Multiple Universities Begin Banning TikTok After ByteDance Admits Employees Improperly Accessed User Data

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Several buildings on the University of Oklahoma campus. Photo Credit: Nicholas Benson

After a number of states prohibited government employees from using TikTok due to security concerns – and as Congress weighs a similar measure at the federal level – public universities are now outlawing the highly controversial app.

This latest step to curb the prevalence of the ever-popular TikTok, which is owned and operated by Beijing-headquartered ByteDance, arrives amid ample stateside scrutiny of the platform’s user-data policies and alleged threat to under-18 users.

In brief, after years of far-reaching criticism of TikTok in the U.S. and abroad, states including but not limited to South Dakota, New Hampshire, Oklahoma, Maryland, Virginia, and Georgia have since late November barred employees from using the service, citing data concerns.

Additionally, 15 state attorneys general recently signed a letter calling on Google and Apple to raise the app’s age rating in their respective stores, while the state of Indiana is suing both ByteDance and TikTok for allegedly flouting “Indiana’s consumer protections by misleading and deceiving parents about the safety and appropriateness of its application for young users.”

On the global stage, Jordan has joined India in banning TikTok (albeit temporarily, unlike India’s permanent ban), and newly introduced legislation, the ANTI-SOCIAL CCP Act, would outlaw the app in the States.

As it stands, though, faint-hearted lawmakers have instead rallied around the No TikTok on Government Devices Act, which unanimously passed a Senate vote and has found its way into the $1.7 trillion omnibus spending bill.

And now, as mentioned at the outset, multiple universities are complying with their states’ orders to ban TikTok and taking preliminary steps to shield themselves from the alleged security threat posed by the app, which has been criticized by the FCC and the FBI.

The University of Oklahoma’s chief information officer informed students and faculty of the development in a brief note earlier this month, making clear that TikTok will be inaccessible via the school’s Wi-Fi networks and that any official OU accounts will be deleted.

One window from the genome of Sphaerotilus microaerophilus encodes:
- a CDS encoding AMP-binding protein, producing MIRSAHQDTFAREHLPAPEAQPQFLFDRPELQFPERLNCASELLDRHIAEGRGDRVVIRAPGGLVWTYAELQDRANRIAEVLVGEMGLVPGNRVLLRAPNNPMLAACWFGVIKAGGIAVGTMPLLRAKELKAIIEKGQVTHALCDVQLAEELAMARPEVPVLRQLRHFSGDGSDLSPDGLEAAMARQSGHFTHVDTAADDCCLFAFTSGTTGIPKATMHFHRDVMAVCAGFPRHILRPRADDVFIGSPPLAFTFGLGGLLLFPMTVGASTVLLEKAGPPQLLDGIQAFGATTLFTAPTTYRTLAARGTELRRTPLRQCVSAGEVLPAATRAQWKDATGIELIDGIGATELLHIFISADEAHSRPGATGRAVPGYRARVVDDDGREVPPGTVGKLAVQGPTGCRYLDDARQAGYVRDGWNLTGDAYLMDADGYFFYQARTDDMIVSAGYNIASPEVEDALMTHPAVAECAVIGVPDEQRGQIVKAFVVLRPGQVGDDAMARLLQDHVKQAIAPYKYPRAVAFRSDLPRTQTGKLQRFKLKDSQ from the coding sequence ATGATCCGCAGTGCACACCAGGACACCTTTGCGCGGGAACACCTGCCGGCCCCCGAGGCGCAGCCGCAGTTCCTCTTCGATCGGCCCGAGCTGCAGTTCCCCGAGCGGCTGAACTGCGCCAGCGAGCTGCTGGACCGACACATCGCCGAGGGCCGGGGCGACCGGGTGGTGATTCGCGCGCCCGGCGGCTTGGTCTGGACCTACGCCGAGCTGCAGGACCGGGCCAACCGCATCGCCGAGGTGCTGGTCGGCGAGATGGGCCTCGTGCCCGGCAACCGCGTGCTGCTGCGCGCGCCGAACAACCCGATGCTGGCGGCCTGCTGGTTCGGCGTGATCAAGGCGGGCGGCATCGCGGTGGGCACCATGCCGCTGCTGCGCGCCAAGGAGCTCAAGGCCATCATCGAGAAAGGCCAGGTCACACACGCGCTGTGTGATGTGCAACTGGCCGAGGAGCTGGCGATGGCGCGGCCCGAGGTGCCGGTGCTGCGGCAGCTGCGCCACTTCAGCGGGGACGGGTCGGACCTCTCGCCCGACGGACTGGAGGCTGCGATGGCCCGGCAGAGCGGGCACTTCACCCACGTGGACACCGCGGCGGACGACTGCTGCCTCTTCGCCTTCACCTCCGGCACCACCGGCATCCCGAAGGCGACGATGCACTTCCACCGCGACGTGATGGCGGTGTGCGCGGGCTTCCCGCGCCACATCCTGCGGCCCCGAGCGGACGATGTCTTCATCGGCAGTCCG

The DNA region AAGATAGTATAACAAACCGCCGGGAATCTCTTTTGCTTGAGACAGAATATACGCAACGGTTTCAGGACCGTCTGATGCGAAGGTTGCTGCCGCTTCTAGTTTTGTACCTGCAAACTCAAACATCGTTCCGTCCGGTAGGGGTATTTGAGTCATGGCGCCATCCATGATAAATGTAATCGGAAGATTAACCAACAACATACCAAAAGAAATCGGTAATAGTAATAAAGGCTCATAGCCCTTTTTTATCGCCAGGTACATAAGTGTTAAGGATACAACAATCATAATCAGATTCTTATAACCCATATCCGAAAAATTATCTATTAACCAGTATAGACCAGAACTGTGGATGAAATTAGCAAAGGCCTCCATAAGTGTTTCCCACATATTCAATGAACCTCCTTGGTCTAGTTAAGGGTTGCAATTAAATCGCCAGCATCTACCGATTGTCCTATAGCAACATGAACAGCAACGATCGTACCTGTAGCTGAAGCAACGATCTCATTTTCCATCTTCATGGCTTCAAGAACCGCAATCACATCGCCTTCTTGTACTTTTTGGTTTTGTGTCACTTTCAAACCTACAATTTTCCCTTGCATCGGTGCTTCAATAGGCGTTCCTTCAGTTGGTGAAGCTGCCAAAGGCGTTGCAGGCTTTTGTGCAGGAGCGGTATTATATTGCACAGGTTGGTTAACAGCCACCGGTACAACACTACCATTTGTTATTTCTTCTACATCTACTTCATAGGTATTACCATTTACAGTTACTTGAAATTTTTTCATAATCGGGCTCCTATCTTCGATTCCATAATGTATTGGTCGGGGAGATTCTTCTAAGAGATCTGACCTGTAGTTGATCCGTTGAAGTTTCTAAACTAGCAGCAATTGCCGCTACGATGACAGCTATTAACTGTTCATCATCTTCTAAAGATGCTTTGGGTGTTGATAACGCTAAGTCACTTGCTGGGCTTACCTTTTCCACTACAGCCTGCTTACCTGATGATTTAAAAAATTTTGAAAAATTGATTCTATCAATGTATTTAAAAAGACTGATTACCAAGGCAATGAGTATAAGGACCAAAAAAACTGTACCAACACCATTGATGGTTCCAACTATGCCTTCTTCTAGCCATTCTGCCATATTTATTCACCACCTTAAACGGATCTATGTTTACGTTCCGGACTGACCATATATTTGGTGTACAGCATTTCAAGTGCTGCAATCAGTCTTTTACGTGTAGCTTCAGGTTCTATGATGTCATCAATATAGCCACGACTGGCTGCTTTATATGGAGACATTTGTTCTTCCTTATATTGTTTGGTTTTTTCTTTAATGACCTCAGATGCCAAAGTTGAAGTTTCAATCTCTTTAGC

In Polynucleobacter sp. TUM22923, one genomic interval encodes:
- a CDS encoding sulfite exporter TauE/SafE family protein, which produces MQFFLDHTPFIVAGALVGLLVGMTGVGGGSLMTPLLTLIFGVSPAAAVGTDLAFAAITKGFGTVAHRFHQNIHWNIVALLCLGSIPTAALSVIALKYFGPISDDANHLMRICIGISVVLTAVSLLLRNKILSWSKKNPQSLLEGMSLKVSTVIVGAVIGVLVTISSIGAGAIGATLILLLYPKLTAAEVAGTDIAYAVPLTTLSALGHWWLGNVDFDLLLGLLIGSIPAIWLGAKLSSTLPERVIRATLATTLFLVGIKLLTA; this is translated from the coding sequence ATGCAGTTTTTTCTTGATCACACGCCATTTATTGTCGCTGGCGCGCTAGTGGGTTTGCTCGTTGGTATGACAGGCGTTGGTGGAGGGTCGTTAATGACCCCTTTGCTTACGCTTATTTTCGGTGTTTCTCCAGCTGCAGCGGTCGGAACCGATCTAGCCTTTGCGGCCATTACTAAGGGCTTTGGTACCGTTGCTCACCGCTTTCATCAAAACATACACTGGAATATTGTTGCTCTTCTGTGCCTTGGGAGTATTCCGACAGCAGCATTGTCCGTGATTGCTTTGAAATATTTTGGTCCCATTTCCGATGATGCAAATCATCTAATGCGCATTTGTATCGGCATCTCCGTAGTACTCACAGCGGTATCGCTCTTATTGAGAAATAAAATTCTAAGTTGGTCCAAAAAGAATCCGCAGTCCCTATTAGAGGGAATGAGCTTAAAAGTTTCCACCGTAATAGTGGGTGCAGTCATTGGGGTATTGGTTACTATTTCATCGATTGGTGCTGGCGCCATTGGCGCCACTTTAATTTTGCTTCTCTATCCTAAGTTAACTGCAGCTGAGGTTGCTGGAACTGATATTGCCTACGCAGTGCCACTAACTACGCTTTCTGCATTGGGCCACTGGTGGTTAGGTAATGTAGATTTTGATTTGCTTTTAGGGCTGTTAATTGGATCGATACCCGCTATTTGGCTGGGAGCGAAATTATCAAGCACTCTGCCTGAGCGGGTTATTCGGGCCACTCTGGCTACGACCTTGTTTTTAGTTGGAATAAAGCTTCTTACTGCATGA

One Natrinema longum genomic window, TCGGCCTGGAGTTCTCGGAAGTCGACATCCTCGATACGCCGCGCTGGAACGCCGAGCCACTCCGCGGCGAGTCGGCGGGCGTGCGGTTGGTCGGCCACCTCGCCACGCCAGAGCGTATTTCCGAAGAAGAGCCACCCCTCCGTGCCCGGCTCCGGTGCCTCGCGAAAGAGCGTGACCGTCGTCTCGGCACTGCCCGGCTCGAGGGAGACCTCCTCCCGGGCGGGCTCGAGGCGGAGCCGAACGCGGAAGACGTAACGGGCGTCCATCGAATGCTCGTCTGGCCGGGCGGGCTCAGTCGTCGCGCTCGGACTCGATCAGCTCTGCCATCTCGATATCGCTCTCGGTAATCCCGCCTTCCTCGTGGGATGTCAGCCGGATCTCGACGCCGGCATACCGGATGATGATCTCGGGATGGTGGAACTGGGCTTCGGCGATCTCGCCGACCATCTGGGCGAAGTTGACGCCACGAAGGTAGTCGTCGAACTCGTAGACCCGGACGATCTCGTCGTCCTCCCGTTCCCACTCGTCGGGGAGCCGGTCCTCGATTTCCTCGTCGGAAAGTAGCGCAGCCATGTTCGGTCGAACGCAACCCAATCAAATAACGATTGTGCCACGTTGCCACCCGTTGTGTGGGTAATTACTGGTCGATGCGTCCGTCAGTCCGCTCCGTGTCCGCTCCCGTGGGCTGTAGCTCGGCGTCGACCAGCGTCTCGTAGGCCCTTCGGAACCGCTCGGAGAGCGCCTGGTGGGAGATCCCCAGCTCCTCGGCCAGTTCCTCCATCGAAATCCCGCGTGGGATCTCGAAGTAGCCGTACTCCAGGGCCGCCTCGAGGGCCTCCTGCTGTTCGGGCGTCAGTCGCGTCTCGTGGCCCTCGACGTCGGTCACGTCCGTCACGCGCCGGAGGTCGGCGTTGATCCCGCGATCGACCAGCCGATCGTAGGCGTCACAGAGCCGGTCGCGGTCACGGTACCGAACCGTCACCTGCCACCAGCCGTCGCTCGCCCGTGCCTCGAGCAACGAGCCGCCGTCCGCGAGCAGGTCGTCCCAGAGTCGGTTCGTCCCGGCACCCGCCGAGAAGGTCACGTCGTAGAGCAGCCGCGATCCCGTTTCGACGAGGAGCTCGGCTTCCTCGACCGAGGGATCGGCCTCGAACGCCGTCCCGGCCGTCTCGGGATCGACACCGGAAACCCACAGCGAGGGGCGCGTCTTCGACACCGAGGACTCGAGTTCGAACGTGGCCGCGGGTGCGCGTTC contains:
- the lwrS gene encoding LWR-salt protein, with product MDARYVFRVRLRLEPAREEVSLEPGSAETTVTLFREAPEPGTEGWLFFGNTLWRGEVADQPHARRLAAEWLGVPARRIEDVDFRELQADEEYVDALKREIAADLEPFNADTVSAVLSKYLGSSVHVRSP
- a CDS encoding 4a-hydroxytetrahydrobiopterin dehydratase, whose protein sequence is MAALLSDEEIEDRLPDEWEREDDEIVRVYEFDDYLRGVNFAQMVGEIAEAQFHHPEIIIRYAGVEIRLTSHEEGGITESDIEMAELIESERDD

“In compliance with the Governor’s Executive Order 2022-33, effective immediately, no University employee or student shall access the TikTok application or website on University-owned or operated devices, including OU wired and wireless networks,” the message reads, according to regional outlets.

“As a result of the Executive Order, access to the TikTok platform will be blocked and cannot be accessed from the campus network. University-administered TikTok accounts must be deleted and alternate social media platforms utilized in their place.”

It’s unclear exactly when the measure will go into effect, particularly in terms of prohibiting the use of TikTok on the public university’s internet; at the time of this writing, a University of Oklahoma TikTok profile, billed as the “official” account, was still live.

In any event, local outlets have also reported that Alabama’s Auburn University has likewise banned TikTok on its Wi-Fi networks and employee devices. And according to CNN, the 26 schools that comprise the University System of Georgia are reportedly preparing to take a similar step.

Against the backdrop of these on-campus TikTok bans – which won’t prevent students from accessing the app on their own devices and networks but could prompt a pivot to extremely similar competitors such as Triller, YouTube Shorts, and Instagram Reels – ByteDance has reportedly admitted that its employees improperly accessed user data.

According to a new report from the Wall Street Journal, ByteDance specifically acknowledged “that its employees improperly accessed the user data of two journalists on the social media service.”